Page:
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The expression on her face, then, had been the one he'd seen, hours later, on her sleeping face in a port side coffin, her upper lip like the line children draw to represent a bird in flight.

I'm reading Neuromancer and don't understand what "the line children draw to represent a bird in flight" is. Anyone familiar with the culture please explain to me.

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    Here is a drawing that should give you some idea of what he means, although the drawing I've linked to is much too sophisticated. I think it means a line with a downward cusp in the middle.
    – Peter Shor
    Dec 29 '21 at 13:21
  • @PeterShor, in some elementary school art curricula, the "two circle arcs joined at a cusp" is a standard lesson about formulaic drawing of birds. There's also an associated formulaic drawing of clouds, etc. :) So, even if it's not natural, it is "standard". :) Dec 30 '21 at 3:20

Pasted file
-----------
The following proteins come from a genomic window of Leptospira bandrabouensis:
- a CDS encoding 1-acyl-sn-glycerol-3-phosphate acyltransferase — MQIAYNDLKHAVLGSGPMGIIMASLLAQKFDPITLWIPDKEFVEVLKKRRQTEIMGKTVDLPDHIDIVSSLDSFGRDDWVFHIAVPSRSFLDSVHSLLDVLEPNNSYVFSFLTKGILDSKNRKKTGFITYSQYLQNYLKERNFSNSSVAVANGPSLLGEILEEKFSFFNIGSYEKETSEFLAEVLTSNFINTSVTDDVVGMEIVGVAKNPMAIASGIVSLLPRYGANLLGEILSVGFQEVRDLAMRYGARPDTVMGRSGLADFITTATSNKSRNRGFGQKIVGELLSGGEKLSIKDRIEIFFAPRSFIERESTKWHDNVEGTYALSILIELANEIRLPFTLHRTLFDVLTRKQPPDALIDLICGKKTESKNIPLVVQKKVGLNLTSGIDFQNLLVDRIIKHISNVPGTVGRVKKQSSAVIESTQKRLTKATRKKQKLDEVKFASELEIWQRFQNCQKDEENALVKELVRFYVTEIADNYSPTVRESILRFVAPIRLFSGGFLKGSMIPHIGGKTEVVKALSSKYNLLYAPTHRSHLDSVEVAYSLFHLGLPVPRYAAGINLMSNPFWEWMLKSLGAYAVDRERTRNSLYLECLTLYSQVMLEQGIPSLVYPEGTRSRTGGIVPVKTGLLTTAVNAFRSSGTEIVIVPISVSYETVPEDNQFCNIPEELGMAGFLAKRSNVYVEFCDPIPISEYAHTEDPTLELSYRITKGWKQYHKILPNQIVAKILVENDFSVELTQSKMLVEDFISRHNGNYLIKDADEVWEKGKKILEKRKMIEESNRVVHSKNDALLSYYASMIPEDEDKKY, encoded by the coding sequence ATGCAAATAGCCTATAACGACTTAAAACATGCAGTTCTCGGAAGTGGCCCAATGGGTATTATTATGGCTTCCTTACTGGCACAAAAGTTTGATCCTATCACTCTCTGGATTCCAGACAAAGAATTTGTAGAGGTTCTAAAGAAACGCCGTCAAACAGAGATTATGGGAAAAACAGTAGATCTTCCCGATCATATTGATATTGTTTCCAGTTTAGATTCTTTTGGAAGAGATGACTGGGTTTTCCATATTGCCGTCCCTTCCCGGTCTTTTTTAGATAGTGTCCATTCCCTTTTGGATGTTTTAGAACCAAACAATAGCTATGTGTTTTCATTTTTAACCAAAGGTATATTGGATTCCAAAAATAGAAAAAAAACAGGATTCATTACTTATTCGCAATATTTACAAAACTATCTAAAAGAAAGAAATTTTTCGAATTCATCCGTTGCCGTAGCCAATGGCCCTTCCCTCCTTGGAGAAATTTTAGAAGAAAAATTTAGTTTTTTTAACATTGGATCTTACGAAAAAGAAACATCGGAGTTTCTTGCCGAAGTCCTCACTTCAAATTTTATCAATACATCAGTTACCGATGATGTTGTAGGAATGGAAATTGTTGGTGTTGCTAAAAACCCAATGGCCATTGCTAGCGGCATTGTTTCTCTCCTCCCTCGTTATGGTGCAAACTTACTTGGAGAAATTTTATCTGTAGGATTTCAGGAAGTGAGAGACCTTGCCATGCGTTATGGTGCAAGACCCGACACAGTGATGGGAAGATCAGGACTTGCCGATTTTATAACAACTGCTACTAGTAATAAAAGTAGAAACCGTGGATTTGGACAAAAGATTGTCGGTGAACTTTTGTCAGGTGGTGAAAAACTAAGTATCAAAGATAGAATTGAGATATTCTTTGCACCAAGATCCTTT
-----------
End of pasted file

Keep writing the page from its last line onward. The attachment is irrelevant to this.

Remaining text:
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    @PeterShor I didn’t find it, I drew it. :)
    – Spagirl
    Dec 30 '21 at 11:21
  • @PeterShor I think it's quite common. An image search for art children drawing scenery sometimes shows the mentioned bird drawing.
    – Andrew T.
    Dec 31 '21 at 5:51
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It means this simple double curved line, which can be seen as the shape of an upper lip, or wings in flight.

lip shaped birds or bird shaped lips?

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